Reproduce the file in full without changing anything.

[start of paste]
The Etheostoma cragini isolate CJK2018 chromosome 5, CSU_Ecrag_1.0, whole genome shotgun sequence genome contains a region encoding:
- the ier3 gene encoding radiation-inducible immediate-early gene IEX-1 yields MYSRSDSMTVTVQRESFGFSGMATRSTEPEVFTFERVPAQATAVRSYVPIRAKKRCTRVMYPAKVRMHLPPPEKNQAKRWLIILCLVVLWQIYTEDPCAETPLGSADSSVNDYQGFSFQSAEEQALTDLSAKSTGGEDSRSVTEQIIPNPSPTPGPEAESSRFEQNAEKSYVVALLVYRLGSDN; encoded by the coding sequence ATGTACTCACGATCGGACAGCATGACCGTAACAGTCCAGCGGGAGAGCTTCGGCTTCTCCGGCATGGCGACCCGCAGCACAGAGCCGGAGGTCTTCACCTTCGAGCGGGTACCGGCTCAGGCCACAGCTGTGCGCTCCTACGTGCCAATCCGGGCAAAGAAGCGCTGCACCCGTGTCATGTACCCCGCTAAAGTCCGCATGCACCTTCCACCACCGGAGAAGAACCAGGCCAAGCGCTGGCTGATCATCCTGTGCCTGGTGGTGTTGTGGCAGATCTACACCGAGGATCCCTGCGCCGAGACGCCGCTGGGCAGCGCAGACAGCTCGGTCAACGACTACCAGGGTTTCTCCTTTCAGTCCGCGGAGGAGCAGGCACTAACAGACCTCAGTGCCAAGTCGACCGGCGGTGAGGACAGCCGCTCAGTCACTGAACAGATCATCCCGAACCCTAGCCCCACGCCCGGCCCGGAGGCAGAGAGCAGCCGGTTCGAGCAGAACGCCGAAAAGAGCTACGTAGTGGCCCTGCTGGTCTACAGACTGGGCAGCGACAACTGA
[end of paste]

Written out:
The Etheostoma cragini isolate CJK2018 chromosome 5, CSU_Ecrag_1.0, whole genome shotgun sequence genome contains a region encoding:
- the ier3 gene encoding radiation-inducible immediate-early gene IEX-1 yields MYSRSDSMTVTVQRESFGFSGMATRSTEPEVFTFERVPAQATAVRSYVPIRAKKRCTRVMYPAKVRMHLPPPEKNQAKRWLIILCLVVLWQIYTEDPCAETPLGSADSSVNDYQGFSFQSAEEQALTDLSAKSTGGEDSRSVTEQIIPNPSPTPGPEAESSRFEQNAEKSYVVALLVYRLGSDN; encoded by the coding sequence ATGTACTCACGATCGGACAGCATGACCGTAACAGTCCAGCGGGAGAGCTTCGGCTTCTCCGGCATGGCGACCCGCAGCACAGAGCCGGAGGTCTTCACCTTCGAGCGGGTACCGGCTCAGGCCACAGCTGTGCGCTCCTACGTGCCAATCCGGGCAAAGAAGCGCTGCACCCGTGTCATGTACCCCGCTAAAGTCCGCATGCACCTTCCACCACCGGAGAAGAACCAGGCCAAGCGCTGGCTGATCATCCTGTGCCTGGTGGTGTTGTGGCAGATCTACACCGAGGATCCCTGCGCCGAGACGCCGCTGGGCAGCGCAGACAGCTCGGTCAACGACTACCAGGGTTTCTCCTTTCAGTCCGCGGAGGAGCAGGCACTAACAGACCTCAGTGCCAAGTCGACCGGCGGTGAGGACAGCCGCTCAGTCACTGAACAGATCATCCCGAACCCTAGCCCCACGCCCGGCCCGGAGGCAGAGAGCAGCCGGTTCGAGCAGAACGCCGAAAAGAGCTACGTAGTGGCCCTGCTGGTCTACAGACTGGGCAGCGACAACTGA